B-Corps bill sent to Corbett's desk
A bill that would allow companies to charter themselves as benefit corporations, or B-Corps, cleared the General Assembly last week and now heads to the governor's desk.
B-Corps are for-profit companies that have chosen to make a set of values equal in importance to the overall profitability of the company.
These companies have the ability to more positively impact their communities and create a new incentive structure to encourage corporate activism, said Rep. Gordon Denlinger, R-Lancaster County, the sponsor of House Bill 1616.
"B-Corps direct the entrepreneurial drive of American businessmen and businesswomen to aggressively address social and environmental problems without the waste and procrastination that often plague government programs that have similar goals," Denlinger said in a statement.
This new business class would reclassify the fiduciary duties of corporation directors, allowing them to take nonfinancial interests into consideration when making decisions for the corporation, according to the proposal.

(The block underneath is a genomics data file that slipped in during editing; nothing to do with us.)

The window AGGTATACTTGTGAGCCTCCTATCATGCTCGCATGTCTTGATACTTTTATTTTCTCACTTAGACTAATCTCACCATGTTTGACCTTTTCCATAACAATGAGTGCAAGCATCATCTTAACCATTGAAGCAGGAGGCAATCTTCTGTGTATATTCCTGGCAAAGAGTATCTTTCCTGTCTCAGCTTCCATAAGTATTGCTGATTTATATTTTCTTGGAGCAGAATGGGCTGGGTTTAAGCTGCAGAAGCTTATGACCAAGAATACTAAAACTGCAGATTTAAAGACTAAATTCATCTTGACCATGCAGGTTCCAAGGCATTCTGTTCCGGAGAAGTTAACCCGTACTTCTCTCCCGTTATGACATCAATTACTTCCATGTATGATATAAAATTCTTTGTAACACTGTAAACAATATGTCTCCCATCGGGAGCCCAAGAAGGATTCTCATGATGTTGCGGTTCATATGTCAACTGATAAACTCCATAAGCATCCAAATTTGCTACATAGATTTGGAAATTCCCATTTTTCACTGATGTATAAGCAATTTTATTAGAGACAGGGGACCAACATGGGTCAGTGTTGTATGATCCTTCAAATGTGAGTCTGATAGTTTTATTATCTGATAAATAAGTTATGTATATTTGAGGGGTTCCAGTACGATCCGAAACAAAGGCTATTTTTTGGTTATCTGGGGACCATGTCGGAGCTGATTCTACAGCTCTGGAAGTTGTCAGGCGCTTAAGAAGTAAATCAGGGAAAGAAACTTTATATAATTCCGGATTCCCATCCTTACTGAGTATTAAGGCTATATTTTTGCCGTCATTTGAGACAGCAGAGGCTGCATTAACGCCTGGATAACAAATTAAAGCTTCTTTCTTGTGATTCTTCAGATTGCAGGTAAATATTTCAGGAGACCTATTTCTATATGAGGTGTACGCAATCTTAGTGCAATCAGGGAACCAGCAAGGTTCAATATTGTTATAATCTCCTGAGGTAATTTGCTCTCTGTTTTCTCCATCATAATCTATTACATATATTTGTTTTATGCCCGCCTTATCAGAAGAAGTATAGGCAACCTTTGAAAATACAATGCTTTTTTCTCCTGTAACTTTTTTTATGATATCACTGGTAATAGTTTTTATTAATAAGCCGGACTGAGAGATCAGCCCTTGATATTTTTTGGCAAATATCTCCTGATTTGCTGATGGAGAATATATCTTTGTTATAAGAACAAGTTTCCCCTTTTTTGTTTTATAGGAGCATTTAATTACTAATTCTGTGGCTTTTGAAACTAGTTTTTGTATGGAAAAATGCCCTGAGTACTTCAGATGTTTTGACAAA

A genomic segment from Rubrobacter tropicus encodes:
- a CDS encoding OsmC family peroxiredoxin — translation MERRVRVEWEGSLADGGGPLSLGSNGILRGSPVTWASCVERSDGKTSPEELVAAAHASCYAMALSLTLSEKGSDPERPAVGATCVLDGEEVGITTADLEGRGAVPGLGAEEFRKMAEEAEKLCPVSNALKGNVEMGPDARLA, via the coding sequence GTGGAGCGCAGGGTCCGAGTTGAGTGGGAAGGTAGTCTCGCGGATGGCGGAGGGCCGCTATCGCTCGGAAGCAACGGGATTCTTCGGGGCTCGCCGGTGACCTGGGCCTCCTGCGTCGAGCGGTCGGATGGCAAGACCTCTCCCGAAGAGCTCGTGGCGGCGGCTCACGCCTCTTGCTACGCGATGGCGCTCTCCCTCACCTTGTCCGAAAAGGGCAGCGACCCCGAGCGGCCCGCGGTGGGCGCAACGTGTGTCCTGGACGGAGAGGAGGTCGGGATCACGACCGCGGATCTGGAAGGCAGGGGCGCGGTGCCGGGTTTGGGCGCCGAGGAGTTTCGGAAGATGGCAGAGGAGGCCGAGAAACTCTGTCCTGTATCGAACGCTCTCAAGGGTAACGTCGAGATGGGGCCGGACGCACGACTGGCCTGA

Currently, other corporation classes must make decisions based exclusively on maximizing profits. Under the new corporate classification model, B-Corps could not be held liable for lost monetary value as a result of socially conscious decisions.
"By expanding a corporation's legal structure to allow directors to make decisions for the good of society, and not just to maximize shareholder profits, consumers are able to support businesses that align with their values," Denlinger said.
The process of becoming a B-Corp is entirely voluntary and based on shareholder desire, according to the bill. If a business opts to go that route, it must provide yearly disclosures of the public benefit efforts the company has undertaken to shareholders.